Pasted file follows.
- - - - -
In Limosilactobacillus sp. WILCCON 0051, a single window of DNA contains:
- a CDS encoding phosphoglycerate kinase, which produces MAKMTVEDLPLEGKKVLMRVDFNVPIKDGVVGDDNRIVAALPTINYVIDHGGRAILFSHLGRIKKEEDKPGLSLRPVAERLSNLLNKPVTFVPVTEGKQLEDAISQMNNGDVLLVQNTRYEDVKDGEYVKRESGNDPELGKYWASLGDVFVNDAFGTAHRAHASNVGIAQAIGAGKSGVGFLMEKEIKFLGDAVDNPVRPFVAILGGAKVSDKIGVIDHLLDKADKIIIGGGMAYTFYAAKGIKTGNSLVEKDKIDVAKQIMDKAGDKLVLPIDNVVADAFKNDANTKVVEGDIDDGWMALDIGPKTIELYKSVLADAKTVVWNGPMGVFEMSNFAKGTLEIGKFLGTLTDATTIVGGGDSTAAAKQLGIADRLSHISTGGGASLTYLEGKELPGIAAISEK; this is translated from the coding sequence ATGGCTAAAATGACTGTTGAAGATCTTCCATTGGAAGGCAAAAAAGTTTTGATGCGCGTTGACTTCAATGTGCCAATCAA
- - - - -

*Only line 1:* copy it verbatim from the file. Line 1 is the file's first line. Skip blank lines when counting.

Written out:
In Limosilactobacillus sp. WILCCON 0051, a single window of DNA contains: